The Daily Mail operates a code-based rewards scheme, My Mail, under which loyal purchasers can earn Nectar points (up to 80 per week) to spend on Mail offers and promotions. For example, 1500 points earn a discount of £11.25 from a meal at Pizza Express.

The Sun Savers pricing points of £5 for 28 copies were heavily researched. Members can spend their money on other Sun programmes, such as the “Hols from £9.50” scheme, which takes readers to destinations from Clacton-on-Sea to Croatia. They can also use their money on Sun Saverdays to venues including Madame Tussauds and Legoland for huge discounts.

So far this community has spent £250,000 from its Sun Saver wallets on the “Hols from £9.50”, and it handed over £20,000 of its savings to the Sun’s Christmas Charity appeal (for children’s cancer charity CLIC Sargent).

Funneling readers to editorial

The 500,000 Sun Savers are predominantly women (60 per cent). The Sun as a whole has a far slighter female skew.

The split between app and online registrations is 50-50, with both platforms designed for simplicity. App users screen their codes via their smartphones; desktop users type the codes in manually.

When they register, readers sign up for a regular Sun Savers newsletter with links to money-saving stories from the Sun’s website, adding to online traffic while giving print readers a multiplatform brand relationship.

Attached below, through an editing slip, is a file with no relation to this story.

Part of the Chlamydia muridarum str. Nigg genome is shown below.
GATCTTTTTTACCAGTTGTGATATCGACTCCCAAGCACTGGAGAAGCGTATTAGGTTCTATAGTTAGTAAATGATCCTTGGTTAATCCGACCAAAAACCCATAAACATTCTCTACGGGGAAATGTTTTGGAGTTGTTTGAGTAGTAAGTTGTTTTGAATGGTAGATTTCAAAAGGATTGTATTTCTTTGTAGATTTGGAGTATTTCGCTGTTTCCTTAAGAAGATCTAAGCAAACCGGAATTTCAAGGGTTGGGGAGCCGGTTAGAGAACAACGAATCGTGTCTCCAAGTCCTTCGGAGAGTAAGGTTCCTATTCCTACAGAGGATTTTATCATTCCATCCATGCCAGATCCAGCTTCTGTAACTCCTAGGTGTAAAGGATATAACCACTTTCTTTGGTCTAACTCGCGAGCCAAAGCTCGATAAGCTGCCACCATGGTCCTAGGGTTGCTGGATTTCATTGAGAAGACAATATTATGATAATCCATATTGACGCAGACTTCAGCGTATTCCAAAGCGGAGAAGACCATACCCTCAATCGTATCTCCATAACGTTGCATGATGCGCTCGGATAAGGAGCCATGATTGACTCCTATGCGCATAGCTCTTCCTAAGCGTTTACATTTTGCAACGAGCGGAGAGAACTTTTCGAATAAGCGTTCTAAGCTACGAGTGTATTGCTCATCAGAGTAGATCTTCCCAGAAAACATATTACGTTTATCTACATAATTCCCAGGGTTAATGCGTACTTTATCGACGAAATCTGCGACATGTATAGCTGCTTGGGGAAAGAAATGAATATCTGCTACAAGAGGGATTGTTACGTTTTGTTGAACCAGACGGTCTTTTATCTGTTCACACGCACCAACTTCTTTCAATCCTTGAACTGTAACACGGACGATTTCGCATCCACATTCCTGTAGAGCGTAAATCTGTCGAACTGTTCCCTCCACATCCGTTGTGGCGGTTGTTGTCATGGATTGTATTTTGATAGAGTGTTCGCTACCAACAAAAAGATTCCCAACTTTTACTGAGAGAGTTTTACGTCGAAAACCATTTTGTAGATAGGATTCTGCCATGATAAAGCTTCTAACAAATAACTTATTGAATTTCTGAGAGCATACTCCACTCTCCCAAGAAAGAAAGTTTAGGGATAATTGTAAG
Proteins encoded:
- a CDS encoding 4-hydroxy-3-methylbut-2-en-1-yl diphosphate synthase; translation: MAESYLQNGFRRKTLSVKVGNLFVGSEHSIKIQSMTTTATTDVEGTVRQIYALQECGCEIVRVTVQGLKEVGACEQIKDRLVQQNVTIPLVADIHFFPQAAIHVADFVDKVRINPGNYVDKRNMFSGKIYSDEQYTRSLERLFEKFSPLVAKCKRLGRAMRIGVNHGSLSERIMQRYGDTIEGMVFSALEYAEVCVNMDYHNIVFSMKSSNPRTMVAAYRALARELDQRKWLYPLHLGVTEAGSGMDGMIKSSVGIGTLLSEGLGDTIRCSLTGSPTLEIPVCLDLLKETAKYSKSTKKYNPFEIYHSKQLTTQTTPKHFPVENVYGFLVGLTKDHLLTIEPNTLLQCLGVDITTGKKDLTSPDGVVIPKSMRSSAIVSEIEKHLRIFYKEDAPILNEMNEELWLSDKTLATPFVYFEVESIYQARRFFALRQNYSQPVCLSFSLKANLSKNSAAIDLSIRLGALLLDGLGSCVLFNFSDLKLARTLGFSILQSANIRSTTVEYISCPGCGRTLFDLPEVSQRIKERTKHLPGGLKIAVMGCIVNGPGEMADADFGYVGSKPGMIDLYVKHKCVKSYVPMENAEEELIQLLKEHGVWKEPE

Many of these “stories” are hardly recognisable as journalism, carrying headlines such as “You can get 12 free Krispy Kreme doughnuts – here’s how” and “Elbows at the Ready! Boots 70% off sale 2018 is on NOW!”

But Bird insists this is editorial and not sponsored content. “A lot of the feedback that we had from readers was around finding high street bargains and stuff that was attainable,” she says. “That is editorial content.”

So Sun journalists are filmed at the shops haggling for bargains. Similarly The Sun partners with online “influencers” like Holly Smith, author of Holly’s Frugal Blog (Bird describes her as a “voucher and coupon queen”), to spot good buys in Poundland. Pregnant reality TV performer Casey Batchelor reports from the rails in Mothercare.

This is a sign of changing definitions of news. It’s hard to imagine a Sun editor of old allowing staff to examine such trivia and giving it column inches but the digital audience has shown an insatiable appetite for this content (witness local paper websites obsessively covering the opening of global fast food outlets).

Either way this “content pillar”, as Bird calls it, is working for Sun Savers and helping to strengthen and grow this bargain-hunting community. That’s also a win for the Sun’s marketing team and its advertisers.

All this newspaper code-collecting might even shore up the Sun’s print circulation, which at 1,480,337 is down by 8 per cent on last year (though it has out-performed the popular market, of which it now has 60 per cent share).

The Sun spent £75m on sales and marketing last year promoting a brand that has been targeted for criticism by press reform groups such as Hacked Off and Stop Funding Hate, which has tried to damage the paper’s relations with commercial partners.

Bird says that a news brand of the Sun’s scale will “naturally” attract opponents and that she prefers to give her attention to those who feel aligned with its values.

“Our focus is on people that love the Sun,” she says. “I think that’s the key – we are not trying to convert everyone to be in love with the brand but we certainly want to reward and look after our readers and customers and give them what they want.”